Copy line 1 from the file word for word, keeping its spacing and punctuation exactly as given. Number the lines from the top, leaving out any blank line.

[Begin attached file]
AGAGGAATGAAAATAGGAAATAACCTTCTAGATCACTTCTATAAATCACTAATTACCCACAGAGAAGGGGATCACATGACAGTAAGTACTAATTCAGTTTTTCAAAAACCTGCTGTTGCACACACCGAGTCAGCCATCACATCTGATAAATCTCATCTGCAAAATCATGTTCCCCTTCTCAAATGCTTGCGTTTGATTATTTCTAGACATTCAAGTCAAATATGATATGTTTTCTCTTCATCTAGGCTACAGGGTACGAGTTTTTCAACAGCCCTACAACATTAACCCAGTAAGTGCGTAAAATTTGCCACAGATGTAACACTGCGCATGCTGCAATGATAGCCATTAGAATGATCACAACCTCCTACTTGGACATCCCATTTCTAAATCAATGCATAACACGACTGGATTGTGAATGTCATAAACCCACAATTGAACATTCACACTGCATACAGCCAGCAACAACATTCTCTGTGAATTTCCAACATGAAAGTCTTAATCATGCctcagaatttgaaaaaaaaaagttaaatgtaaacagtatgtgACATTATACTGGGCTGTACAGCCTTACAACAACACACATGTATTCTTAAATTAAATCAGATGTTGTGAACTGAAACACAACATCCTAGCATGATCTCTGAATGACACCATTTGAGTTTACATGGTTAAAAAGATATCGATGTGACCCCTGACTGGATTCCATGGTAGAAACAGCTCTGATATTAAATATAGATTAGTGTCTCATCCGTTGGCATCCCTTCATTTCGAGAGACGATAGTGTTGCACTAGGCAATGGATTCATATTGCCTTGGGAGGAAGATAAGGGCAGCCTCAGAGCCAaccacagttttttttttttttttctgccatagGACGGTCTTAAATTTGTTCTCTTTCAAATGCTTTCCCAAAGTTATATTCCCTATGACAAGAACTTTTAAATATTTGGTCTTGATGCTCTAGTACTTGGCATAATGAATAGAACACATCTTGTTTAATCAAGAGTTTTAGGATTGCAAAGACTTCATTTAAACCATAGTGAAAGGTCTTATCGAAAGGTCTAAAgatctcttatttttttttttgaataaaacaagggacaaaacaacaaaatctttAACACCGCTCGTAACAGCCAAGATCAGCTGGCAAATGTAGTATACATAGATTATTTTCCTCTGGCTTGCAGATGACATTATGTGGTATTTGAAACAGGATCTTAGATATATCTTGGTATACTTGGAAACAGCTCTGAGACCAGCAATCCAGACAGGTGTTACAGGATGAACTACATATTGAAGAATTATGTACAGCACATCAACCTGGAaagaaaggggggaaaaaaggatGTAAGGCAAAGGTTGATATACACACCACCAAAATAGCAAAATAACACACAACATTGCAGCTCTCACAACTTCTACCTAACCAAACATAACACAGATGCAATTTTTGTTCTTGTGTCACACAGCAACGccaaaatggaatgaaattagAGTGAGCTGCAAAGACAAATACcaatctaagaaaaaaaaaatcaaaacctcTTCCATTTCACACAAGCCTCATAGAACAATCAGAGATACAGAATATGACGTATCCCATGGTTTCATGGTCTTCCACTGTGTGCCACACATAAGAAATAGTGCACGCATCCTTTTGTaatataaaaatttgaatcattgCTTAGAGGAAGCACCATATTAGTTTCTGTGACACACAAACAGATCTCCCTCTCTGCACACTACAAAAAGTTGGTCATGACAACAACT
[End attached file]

AGAGGAATGAAAATAGGAAATAACCTTCTAGATCACTTCTATAAATCACTAATTACCCACAGAGAAGGGGATCACATGACAGTAAGTACTAATTCAGTTTTTCAAAAACCTGCTGTTGCACACACCGAGTCAGCCATCACATCTGATAAATCTCATCTGCAAAATCATGTTCCCCTTCTCAAATGCTTGCGTTTGATTATTTCTAGACATTCAAGTCAAATATGATATGTTTTCTCTTCATCTAGGCTACAGGGTACGAGTTTTTCAACAGCCCTACAACATTAACCCAGTAAGTGCGTAAAATTTGCCACAGATGTAACACTGCGCATGCTGCAATGATAGCCATTAGAATGATCACAACCTCCTACTTGGACATCCCATTTCTAAATCAATGCATAACACGACTGGATTGTGAATGTCATAAACCCACAATTGAACATTCACACTGCATACAGCCAGCAACAACATTCTCTGTGAATTTCCAACATGAAAGTCTTAATCATGCctcagaatttgaaaaaaaaaagttaaatgtaaacagtatgtgACATTATACTGGGCTGTACAGCCTTACAACAACACACATGTATTCTTAAATTAAATCAGATGTTGTGAACTGAAACACAACATCCTAGCATGATCTCTGAATGACACCATTTGAGTTTACATGGTTAAAAAGATATCGATGTGACCCCTGACTGGATTCCATGGTAGAAACAGCTCTGATATTAAATATAGATTAGTGTCTCATCCGTTGGCATCCCTTCATTTCGAGAGACGATAGTGTTGCACTAGGCAATGGATTCATATTGCCTTGGGAGGAAGATAAGGGCAGCCTCAGAGCCAaccacagttttttttttttttttctgccatagGACGGTCTTAAATTTGTTCTCTTTCAAATGCTTTCCCAAAGTTATATTCCCTATGACAAGAACTTTTAAATATTTGGTCTTGATGCTCTAGTACTTGGCATAATGAATAGAACACATCTTGTTTAATCAAGAGTTTTAGGATTGCAAAGACTTCATTTAAACCATAGTGAAAGGTCTTATCGAAAGGTCTAAAgatctcttatttttttttttgaataaaacaagggacaaaacaacaaaatctttAACACCGCTCGTAACAGCCAAGATCAGCTGGCAAATGTAGTATACATAGATTATTTTCCTCTGGCTTGCAGATGACATTATGTGGTATTTGAAACAGGATCTTAGATATATCTTGGTATACTTGGAAACAGCTCTGAGACCAGCAATCCAGACAGGTGTTACAGGATGAACTACATATTGAAGAATTATGTACAGCACATCAACCTGGAaagaaaggggggaaaaaaggatGTAAGGCAAAGGTTGATATACACACCACCAAAATAGCAAAATAACACACAACATTGCAGCTCTCACAACTTCTACCTAACCAAACATAACACAGATGCAATTTTTGTTCTTGTGTCACACAGCAACGccaaaatggaatgaaattagAGTGAGCTGCAAAGACAAATACcaatctaagaaaaaaaaaatcaaaacctcTTCCATTTCACACAAGCCTCATAGAACAATCAGAGATACAGAATATGACGTATCCCATGGTTTCATGGTCTTCCACTGTGTGCCACACATAAGAAATAGTGCACGCATCCTTTTGTaatataaaaatttgaatcattgCTTAGAGGAAGCACCATATTAGTTTCTGTGACACACAAACAGATCTCCCTCTCTGCACACTACAAAAAGTTGGTCATGACAACAACT